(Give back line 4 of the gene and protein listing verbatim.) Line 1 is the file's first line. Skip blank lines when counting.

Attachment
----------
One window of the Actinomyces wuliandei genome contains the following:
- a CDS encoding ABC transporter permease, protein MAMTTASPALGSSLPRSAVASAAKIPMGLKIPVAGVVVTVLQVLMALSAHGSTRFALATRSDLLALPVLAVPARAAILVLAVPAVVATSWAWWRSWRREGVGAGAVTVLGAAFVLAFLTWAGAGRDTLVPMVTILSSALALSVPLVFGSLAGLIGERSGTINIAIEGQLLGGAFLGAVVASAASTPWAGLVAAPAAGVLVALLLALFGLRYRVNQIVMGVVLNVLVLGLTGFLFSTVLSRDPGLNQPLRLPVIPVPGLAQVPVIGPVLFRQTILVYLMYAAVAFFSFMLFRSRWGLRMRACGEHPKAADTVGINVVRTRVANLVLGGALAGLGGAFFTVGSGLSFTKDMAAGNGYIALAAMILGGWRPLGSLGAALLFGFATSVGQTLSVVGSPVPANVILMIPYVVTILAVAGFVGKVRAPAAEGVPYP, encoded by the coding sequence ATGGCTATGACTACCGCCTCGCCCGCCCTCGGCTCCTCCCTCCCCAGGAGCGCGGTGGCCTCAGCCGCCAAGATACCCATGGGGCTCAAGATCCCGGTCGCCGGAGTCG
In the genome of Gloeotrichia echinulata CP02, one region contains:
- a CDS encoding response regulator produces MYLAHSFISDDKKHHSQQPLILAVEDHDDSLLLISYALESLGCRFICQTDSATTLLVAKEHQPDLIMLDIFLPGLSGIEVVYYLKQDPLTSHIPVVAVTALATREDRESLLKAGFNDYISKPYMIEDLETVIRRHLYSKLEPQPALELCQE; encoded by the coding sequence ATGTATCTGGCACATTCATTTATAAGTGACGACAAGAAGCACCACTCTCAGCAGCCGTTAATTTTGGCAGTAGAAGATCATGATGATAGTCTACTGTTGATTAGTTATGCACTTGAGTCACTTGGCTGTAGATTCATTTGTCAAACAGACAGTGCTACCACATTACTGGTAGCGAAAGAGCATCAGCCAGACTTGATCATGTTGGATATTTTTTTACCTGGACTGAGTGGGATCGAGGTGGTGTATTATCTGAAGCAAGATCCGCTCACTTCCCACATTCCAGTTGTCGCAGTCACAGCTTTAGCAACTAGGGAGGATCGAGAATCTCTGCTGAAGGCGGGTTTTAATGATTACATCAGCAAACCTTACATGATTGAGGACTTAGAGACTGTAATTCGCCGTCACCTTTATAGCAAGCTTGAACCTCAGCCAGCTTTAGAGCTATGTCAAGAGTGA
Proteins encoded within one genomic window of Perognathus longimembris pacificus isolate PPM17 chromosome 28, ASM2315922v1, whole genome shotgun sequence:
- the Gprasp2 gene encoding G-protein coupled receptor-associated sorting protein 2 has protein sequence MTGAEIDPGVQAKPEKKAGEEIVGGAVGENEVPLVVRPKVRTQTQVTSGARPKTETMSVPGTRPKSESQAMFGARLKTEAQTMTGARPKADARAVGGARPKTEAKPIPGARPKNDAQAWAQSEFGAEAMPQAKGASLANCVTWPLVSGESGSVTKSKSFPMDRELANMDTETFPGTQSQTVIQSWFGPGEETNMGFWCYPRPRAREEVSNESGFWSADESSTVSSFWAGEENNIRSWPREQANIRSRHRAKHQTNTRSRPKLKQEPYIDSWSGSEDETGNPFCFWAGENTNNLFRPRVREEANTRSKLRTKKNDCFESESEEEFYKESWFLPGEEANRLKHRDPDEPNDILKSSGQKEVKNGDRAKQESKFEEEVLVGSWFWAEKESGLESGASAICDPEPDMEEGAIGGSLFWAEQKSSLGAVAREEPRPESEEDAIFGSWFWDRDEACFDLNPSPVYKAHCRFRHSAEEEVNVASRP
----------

- a CDS encoding response regulator produces MYLAHSFISDDKKHHSQQPLILAVEDHDDSLLLISYALESLGCRFICQTDSATTLLVAKEHQPDLIMLDIFLPGLSGIEVVYYLKQDPLTSHIPVVAVTALATREDRESLLKAGFNDYISKPYMIEDLETVIRRHLYSKLEPQPALELCQE; encoded by the coding sequence ATGTATCTGGCACATTCATTTATAAGTGACGACAAGAAGCACCACTCTCAGCAGCCGTTAATTTTGGCAGTAGAAGATCATGATGATAGTCTACTGTTGATTAGTTATGCACTTGAGTCACTTGGCTGTAGATTCATTTGTCAAACAGACAGTGCTACCACATTACTGGTAGCGAAAGAGCATCAGCCAGACTTGATCATGTTGGATATTTTTTTACCTGGACTGAGTGGGATCGAGGTGGTGTATTATCTGAAGCAAGATCCGCTCACTTCCCACATTCCAGTTGTCGCAGTCACAGCTTTAGCAACTAGGGAGGATCGAGAATCTCTGCTGAAGGCGGGTTTTAATGATTACATCAGCAAACCTTACATGATTGAGGACTTAGAGACTGTAATTCGCCGTCACCTTTATAGCAAGCTTGAACCTCAGCCAGCTTTAGAGCTATGTCAAGAGTGA